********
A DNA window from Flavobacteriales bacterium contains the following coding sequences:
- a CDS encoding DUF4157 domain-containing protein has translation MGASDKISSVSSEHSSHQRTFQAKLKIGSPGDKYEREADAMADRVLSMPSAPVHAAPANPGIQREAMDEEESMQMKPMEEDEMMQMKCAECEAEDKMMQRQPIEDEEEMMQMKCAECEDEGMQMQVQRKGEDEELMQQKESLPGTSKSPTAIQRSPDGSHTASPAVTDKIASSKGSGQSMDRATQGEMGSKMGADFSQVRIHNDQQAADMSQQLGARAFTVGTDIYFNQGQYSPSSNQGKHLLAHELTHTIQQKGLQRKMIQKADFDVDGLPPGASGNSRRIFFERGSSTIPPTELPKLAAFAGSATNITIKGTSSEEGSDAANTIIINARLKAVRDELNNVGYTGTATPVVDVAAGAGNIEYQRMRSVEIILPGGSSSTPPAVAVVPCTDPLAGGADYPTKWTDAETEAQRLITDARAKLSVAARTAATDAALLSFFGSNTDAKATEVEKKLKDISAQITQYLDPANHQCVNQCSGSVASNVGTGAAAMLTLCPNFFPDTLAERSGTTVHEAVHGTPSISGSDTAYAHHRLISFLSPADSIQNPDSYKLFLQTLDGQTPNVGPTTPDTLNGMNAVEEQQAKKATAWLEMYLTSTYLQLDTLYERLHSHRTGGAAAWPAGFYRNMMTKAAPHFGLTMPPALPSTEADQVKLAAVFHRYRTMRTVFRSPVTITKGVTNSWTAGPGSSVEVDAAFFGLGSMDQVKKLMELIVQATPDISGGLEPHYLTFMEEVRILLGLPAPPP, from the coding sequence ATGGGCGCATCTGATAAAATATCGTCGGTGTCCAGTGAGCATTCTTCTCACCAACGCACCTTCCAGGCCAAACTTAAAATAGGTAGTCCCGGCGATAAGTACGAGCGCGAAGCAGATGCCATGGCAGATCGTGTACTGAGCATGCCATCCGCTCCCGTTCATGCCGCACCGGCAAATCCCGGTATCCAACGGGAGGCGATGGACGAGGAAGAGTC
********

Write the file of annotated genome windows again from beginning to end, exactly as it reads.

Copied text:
A DNA window from Flavobacteriales bacterium contains the following coding sequences:
- a CDS encoding DUF4157 domain-containing protein has translation MGASDKISSVSSEHSSHQRTFQAKLKIGSPGDKYEREADAMADRVLSMPSAPVHAAPANPGIQREAMDEEESMQMKPMEEDEMMQMKCAECEAEDKMMQRQPIEDEEEMMQMKCAECEDEGMQMQVQRKGEDEELMQQKESLPGTSKSPTAIQRSPDGSHTASPAVTDKIASSKGSGQSMDRATQGEMGSKMGADFSQVRIHNDQQAADMSQQLGARAFTVGTDIYFNQGQYSPSSNQGKHLLAHELTHTIQQKGLQRKMIQKADFDVDGLPPGASGNSRRIFFERGSSTIPPTELPKLAAFAGSATNITIKGTSSEEGSDAANTIIINARLKAVRDELNNVGYTGTATPVVDVAAGAGNIEYQRMRSVEIILPGGSSSTPPAVAVVPCTDPLAGGADYPTKWTDAETEAQRLITDARAKLSVAARTAATDAALLSFFGSNTDAKATEVEKKLKDISAQITQYLDPANHQCVNQCSGSVASNVGTGAAAMLTLCPNFFPDTLAERSGTTVHEAVHGTPSISGSDTAYAHHRLISFLSPADSIQNPDSYKLFLQTLDGQTPNVGPTTPDTLNGMNAVEEQQAKKATAWLEMYLTSTYLQLDTLYERLHSHRTGGAAAWPAGFYRNMMTKAAPHFGLTMPPALPSTEADQVKLAAVFHRYRTMRTVFRSPVTITKGVTNSWTAGPGSSVEVDAAFFGLGSMDQVKKLMELIVQATPDISGGLEPHYLTFMEEVRILLGLPAPPP, from the coding sequence ATGGGCGCATCTGATAAAATATCGTCGGTGTCCAGTGAGCATTCTTCTCACCAACGCACCTTCCAGGCCAAACTTAAAATAGGTAGTCCCGGCGATAAGTACGAGCGCGAAGCAGATGCCATGGCAGATCGTGTACTGAGCATGCCATCCGCTCCCGTTCATGCCGCACCGGCAAATCCCGGTATCCAACGGGAGGCGATGGACGAGGAAGAGTC